State Dept Boosted Hawks In Attacks On Iranian-American Anti-War Advocates

FILE-- In this file photo taken on Monday, Feb. 8, 2016, chief of Iran's Atomic Energy Organization Ali Akbar Salehi, right, sits next to Foreign Minister Mohammad Javad Zarif after being awarded medal of honor by President Hassan Rouhani during a ceremony in Tehran, Iran.  Iran's atomic chief warned Tuesday the Islamic Republic needs only five days to ramp up its uranium enrichment to 20 percent, a level at which the material could be used for a nuclear weapon. (AP Photo/Ebrahim Noroozi, File)
Ebrahim Noroozi/AP

A campaign funded by the U.S. Department of State amplified an influential, war-hungry D.C. think tank chief’s attacks on Iranian-American anti-war advocates, apparently turning a new government-sponsored anti-disinformation initiative into a megaphone for advocates of military confrontation with Tehran.

The @IranDisinfo Twitter account boosted Foundation for the Defense of Democracies (FDD) chief executive Mark Dubowitz, while a website associated with the social media profile published the work of FDD senior adviser Saeed Ghasseminejad.

The campaign — formally known as the Iran Disinformation Project — received funding from the State Department through its Global Engagement Center, an initiative created in 2017 with the aim of countering foreign propaganda efforts.

But State pulled funding for the campaign on Friday after IranDisinfo was found to be attacking American opponents of the Trump administration’s Iran policy, telling journalists in a statement that some of its activities went beyond the “scope” of the grant.

Those attacked include Washington Post journalist Jason Rezanian, who was imprisoned by the Iranian government for 544 days, and a Human Rights Watch researcher probing the effects of sanctions on access to medicine in Iran.

IranDisinfo retweeted a critique that Dubowitz posted of Rezaian’s work:

The account then launched its own attack on Rezaian.

“The common thread is that we are all perceived by regime change proponents and supporters of the Trump administration’s so-called maximum pressure policy to be soft on Iran because we are critical of crushing economic sanctions and the threat of the use of military force against it,” Rezaian wrote in a Tuesday column.

The accusations against IranDisinfo can be traced in part to FDD, a hawkish think tank founded in the wake of the September 11 terrorist attacks that is closely associated with the Trump administration’s Iran policy.

FDD denied any formal relationship with IranDisinfo in a statement to TPM.

“FDD is not involved in the IranDisinfo publication, nor has FDD provided funding for the publication,” the think tank said. “Nor does our organization receive any State Department funding.”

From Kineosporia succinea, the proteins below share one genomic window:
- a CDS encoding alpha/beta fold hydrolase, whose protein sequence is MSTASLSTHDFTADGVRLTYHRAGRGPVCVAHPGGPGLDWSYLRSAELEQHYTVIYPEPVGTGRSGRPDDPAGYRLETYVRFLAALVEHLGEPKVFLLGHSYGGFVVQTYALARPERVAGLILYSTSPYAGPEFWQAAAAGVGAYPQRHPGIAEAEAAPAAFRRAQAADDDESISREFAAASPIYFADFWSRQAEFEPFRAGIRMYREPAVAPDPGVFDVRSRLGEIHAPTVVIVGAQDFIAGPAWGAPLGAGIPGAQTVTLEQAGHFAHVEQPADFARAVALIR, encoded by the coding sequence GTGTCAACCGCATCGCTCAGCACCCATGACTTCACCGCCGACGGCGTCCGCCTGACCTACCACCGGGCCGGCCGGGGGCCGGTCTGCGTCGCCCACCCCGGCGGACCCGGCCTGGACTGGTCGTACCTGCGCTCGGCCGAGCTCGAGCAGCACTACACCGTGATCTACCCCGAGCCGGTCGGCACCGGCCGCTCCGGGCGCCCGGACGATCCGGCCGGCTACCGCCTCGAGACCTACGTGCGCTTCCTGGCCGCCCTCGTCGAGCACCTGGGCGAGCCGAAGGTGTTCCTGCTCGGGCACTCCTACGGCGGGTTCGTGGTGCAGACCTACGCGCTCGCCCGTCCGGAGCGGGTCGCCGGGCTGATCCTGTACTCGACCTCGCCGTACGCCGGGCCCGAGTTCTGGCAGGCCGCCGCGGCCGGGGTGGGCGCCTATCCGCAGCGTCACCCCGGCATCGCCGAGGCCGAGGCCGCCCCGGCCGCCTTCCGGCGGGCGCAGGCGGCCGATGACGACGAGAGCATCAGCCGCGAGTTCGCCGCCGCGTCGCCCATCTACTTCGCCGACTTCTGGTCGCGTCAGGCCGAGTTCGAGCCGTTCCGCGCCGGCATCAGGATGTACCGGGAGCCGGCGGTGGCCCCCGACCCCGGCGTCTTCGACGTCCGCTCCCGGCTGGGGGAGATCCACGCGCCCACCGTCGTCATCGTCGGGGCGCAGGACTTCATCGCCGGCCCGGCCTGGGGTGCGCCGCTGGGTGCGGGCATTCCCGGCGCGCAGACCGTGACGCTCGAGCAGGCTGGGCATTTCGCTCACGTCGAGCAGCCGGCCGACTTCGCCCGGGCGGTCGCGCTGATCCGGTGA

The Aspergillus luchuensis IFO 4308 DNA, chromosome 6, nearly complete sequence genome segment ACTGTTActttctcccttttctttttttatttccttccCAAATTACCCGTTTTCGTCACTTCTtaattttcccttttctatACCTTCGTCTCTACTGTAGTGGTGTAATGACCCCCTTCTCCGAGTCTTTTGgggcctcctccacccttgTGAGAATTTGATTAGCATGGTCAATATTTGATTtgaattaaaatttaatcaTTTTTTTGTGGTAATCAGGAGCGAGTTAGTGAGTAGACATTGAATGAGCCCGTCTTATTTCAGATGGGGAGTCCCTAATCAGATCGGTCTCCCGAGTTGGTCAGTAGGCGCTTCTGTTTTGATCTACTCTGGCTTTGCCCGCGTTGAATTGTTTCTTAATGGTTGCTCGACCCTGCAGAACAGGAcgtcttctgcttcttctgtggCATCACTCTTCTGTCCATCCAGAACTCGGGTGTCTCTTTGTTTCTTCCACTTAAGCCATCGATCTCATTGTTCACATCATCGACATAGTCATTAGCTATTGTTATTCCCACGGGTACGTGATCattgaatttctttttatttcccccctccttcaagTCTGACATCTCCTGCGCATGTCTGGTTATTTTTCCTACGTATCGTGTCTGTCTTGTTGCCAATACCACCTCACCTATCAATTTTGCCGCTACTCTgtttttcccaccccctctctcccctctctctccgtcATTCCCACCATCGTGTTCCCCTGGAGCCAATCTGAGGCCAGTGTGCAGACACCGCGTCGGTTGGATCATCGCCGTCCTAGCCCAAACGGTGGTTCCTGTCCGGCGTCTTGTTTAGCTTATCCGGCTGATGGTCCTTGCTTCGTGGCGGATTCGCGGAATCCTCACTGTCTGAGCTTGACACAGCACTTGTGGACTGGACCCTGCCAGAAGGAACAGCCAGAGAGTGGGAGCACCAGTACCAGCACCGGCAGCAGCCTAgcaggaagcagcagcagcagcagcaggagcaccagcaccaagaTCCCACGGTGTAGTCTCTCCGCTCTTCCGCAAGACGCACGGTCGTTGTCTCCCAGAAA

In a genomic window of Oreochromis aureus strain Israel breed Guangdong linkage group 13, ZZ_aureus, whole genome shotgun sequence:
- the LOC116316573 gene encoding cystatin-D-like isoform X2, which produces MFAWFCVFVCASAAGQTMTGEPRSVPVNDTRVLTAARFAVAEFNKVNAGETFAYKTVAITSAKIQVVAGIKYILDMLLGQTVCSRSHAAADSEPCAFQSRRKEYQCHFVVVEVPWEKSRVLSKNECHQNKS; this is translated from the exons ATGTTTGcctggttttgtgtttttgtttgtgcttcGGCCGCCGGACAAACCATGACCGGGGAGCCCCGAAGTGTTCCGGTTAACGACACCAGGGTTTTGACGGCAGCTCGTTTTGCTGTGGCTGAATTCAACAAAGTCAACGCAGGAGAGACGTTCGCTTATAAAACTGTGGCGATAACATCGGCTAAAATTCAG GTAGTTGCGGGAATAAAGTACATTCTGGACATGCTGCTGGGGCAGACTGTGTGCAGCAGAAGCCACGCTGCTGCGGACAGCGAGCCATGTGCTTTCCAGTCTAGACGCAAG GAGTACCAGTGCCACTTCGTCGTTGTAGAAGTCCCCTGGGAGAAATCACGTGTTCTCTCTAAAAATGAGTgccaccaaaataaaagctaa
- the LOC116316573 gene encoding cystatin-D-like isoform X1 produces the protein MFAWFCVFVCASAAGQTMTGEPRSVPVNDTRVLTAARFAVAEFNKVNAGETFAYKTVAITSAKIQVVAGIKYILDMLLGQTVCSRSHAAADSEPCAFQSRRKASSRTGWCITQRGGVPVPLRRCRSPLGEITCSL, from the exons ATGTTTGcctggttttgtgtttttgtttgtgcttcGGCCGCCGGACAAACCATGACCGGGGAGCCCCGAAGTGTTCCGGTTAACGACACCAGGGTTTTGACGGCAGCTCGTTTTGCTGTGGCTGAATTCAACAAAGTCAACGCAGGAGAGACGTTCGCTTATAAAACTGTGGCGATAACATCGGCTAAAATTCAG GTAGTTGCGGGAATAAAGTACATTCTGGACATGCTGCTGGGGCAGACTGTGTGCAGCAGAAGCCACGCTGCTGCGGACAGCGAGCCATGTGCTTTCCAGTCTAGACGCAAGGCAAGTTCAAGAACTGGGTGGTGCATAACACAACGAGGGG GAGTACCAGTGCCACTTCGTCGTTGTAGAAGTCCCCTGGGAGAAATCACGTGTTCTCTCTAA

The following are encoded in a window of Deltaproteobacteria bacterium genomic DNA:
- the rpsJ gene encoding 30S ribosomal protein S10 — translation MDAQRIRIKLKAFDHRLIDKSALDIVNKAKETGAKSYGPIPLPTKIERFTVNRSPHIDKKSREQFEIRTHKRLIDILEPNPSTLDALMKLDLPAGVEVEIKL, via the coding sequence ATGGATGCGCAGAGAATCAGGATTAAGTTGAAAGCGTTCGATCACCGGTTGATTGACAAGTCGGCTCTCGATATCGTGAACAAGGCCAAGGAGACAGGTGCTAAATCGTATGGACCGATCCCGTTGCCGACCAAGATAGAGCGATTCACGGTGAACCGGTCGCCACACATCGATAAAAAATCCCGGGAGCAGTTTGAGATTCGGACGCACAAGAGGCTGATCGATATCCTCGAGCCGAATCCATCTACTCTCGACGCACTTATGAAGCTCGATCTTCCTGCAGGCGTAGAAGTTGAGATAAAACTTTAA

The group spearheaded the effort to prevent — and later, repeal — Obama’s Iran deal, earning Dubowitz a New York Times profile. He maintains that he supports a fix for the deal.

As an unnamed former Trump foreign policy official told Buzzfeed, “If you want to know what’s going to happen next in Iran policy, there’s a pretty good bet that it’s whatever has been in the latest Mark Dubowitz or FDD op-ed.”

FDD had advocated for the Trump administration’s policy of “maximum pressure” against the Iranian government, aimed at using every lever available — short of military force — to tighten the screws on Tehran.

As Secretary of State Mike Pompeo said in a July 2018 speech, that pressure involves efforts to fight Iran through the media.

“For 40 years the Iranian people have heard from their leaders that America is the ‘Great Satan’,” Pompeo said. “We do not believe they are interested in hearing the fake news any longer.”

But IranDisinfo appears to have aligned itself with FDD in its bid to go after voices in the Iranian-American community that are critical of U.S. policy towards Tehran.

Narges Bajoghli, an assistant professor of Middle East studies at Johns Hopkins University, told TPM that she came under attack from “bots” and “trolls” after Dubowitz drew attention to her tweets and to an event she was involved in called “Rethinking Iran.”

Another wave of criticism came after IranDisinfo shared a Persian translation of Dubowitz’s tweet.

Bajoghli told TPM that after the tweets, she began to receive a torrent of angry messages, while her employer even got requests for her dismissal.

It goes in spurts,” Bajoghli said of the harassment. “It totally tracks political events with the U.S. and Iran.”

FDD denied coordinating with IranDisinfo, telling TPM that “thousands of people retweet our experts,” and that the group neither tracks “each one” nor does it “direct any of them.”

IranDisinfo’s website also published reports by Saeed Ghasseminejad, an FDD senior adviser.

The reports focused on exposing disinformation by the Iranian government and, specifically, the country’s Revolutionary Guard. FDD republished them on its website, and heavily promoted them.

“One of our experts has published three articles for the publication and we included these on our website as we do with all publications by our experts so others can benefit from their insights,” FDD said in a statement after TPM asked Ghasseminejad and Dubowitz for comment. “That is what most think tanks do.”

Many of the IranDisinfo’s most aggressive tweets have since been deleted, said Negar Mortazavi, an Iranian-American commentator who first noticed (and was targeted by) the account.

“They have a common enemy,” Mortazavi told TPM. “I don’t know how coordinated they are. But I can see that as a result, they are playing a role in promoting this stuff online.” 

Ghasseminejad addressed the allegations on Twitter, saying that “FDD is not involved in any way with the IDP.”

Dubowitz derided the accusers on Twitter as well, calling them “conspiracists who see @FDD’s hand in everything.”

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